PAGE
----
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article imageWill PM Stephen Harper extend Canada's mission in Afghanistan?

By Andrew Moran     Nov 8, 2010 in Politics
Ottawa - Canadian Prime Minister Stephen Harper is considering the possibility of extending Canada's role in Afghanistan. If the campaign is extended, Harper would most likely agree to take on a non-combat training role of Afghanistan's soldiers.
Canada’s military presence in Afghanistan is set to end in July 2011, which was a deadline set by Parliament. According to an October poll conducted by Angus Reid, almost half of Canadians believe it was a mistake entering the war in Afghanistan and 55 percent oppose the war entirely.
The Canadian Press has learned that Prime Minister Stephen Harper is now looking at a proposal that would have Canadian troops serve in a non-combat training role until 2014 and the soldiers would not be in a combat-role in the front lines.
The Prime Minister is considering this option because the Conservative government is facing significant international pressure to at least have a group of training military personnel to assist in the transition phase in Afghanistan, which is being led by NATO.
Canadian Forces in Afghanistan.
Canadian Forces in Afghanistan.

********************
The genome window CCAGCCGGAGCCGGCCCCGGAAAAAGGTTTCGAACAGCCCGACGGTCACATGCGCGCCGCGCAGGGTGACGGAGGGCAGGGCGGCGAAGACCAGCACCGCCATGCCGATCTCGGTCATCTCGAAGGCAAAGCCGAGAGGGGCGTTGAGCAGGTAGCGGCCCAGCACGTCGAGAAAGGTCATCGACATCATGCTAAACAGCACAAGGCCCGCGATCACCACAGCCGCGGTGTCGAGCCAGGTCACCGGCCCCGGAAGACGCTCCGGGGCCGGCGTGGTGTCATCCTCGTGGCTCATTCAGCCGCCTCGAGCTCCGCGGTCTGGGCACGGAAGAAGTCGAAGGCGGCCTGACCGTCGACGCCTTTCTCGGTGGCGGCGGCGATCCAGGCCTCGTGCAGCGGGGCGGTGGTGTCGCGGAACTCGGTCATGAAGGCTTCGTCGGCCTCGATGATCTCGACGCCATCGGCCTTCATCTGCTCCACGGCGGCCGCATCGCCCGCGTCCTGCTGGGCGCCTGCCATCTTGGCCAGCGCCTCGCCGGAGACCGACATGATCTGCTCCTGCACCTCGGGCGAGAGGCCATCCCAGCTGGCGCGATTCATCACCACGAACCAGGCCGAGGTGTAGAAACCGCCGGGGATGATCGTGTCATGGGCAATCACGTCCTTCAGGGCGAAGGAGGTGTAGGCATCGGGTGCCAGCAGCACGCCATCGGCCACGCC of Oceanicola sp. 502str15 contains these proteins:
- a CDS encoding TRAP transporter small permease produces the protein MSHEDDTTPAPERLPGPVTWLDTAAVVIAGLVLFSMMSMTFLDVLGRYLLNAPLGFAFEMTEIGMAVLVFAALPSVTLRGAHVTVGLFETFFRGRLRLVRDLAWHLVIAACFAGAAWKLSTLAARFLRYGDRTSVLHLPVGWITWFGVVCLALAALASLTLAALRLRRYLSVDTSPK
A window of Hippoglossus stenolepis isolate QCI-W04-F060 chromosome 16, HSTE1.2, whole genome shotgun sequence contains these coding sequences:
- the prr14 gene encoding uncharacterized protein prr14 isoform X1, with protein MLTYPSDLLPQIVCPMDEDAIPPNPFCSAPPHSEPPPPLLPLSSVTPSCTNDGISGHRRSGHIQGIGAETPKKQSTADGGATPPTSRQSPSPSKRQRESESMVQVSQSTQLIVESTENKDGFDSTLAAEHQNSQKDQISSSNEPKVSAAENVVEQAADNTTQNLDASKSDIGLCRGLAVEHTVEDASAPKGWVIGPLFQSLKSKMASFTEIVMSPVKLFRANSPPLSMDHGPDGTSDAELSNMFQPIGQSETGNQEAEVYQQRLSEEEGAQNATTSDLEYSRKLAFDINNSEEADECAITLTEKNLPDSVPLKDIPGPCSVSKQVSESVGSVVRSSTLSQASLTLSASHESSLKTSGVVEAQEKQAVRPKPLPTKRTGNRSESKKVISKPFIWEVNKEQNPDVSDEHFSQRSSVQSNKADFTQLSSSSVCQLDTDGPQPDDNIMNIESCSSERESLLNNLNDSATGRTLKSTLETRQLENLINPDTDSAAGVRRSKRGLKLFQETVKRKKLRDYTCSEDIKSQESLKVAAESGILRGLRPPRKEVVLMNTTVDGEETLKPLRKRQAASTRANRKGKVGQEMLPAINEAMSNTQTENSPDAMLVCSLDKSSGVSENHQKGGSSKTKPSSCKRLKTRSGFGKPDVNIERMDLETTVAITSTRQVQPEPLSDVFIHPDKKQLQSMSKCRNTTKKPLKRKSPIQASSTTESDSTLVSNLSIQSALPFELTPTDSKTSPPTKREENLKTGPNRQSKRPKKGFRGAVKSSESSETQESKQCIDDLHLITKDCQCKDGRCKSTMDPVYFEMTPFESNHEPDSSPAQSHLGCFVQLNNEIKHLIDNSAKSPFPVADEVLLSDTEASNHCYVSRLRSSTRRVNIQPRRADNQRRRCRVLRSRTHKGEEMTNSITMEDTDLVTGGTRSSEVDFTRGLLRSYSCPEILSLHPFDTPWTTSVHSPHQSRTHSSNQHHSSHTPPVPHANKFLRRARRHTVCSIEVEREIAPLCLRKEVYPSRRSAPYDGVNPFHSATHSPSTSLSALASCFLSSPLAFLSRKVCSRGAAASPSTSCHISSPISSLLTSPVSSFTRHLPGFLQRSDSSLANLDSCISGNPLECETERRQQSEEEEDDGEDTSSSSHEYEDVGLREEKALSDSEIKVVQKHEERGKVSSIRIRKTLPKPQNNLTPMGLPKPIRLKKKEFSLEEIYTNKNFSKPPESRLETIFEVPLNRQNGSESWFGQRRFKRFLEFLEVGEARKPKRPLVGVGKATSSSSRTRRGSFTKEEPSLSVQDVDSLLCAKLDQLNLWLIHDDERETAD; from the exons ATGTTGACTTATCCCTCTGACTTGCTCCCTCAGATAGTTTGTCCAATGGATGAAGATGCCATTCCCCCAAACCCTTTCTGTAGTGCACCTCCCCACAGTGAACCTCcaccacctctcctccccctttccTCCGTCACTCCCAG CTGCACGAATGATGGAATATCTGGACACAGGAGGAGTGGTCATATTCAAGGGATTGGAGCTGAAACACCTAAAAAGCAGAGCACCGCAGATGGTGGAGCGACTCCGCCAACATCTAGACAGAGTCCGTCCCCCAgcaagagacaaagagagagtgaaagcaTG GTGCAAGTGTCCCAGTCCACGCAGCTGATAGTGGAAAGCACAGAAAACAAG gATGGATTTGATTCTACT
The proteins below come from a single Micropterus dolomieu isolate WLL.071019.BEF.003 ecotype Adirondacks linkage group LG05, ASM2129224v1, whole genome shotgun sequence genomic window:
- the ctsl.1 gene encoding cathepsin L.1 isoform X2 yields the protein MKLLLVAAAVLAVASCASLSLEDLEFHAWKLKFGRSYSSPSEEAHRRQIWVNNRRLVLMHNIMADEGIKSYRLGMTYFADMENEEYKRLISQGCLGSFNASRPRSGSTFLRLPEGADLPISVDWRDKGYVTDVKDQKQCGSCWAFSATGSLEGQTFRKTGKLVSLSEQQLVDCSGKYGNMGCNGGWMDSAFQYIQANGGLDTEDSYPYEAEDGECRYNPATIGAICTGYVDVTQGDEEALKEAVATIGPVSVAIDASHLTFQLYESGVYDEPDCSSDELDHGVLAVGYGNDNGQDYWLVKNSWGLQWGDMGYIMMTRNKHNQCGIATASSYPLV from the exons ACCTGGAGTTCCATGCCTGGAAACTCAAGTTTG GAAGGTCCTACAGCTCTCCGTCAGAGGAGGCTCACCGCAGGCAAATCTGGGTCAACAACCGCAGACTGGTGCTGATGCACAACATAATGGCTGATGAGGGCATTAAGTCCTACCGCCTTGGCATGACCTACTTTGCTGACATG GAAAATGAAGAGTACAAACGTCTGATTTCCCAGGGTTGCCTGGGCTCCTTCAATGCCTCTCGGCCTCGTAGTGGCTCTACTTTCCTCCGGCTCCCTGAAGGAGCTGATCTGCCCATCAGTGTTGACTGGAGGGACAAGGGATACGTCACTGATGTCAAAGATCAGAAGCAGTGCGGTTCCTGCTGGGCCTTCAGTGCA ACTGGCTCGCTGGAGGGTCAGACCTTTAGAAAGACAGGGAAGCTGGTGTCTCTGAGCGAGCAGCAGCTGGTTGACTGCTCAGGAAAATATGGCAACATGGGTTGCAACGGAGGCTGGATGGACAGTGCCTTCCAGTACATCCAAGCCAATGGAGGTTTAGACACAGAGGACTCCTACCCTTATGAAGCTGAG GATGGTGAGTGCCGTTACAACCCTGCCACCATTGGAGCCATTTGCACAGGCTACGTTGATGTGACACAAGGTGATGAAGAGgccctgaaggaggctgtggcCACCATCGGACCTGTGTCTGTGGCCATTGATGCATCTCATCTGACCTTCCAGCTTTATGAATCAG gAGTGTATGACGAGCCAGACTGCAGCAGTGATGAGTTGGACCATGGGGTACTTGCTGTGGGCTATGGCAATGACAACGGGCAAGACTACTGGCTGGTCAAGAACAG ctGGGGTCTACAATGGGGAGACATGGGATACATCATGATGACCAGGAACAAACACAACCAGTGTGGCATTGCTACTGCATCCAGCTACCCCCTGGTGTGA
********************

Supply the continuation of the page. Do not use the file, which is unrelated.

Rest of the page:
Canadian Forces
It has been openly reported that NATO does not have 900 trainers it needs to properly train Afghanistan’s military and police personnel. If Harper agrees then he would send approximately 600 troops to Kabul.
“Regardless of Afghanistan, Canada has an obligation to NATO,” said one source who spoke on the condition of anonymity. “[It would be] inconceivable that the prime minister would not take that into consideration.”
It’s expected that Harper will make the decision soon. Harper will be present at a NATO meeting in Portugal at the end of this month, notes the Vancouver Sun.
The Montreal Gazette reports that on Sunday, Defence Minister Peter MacKay told a group of reporters that a training role is a distinct possibility: “We've been crystal clear in saying the combat mission will end in July of this year. But training is an option, and something we've (already) been very good at, quite frankly.”
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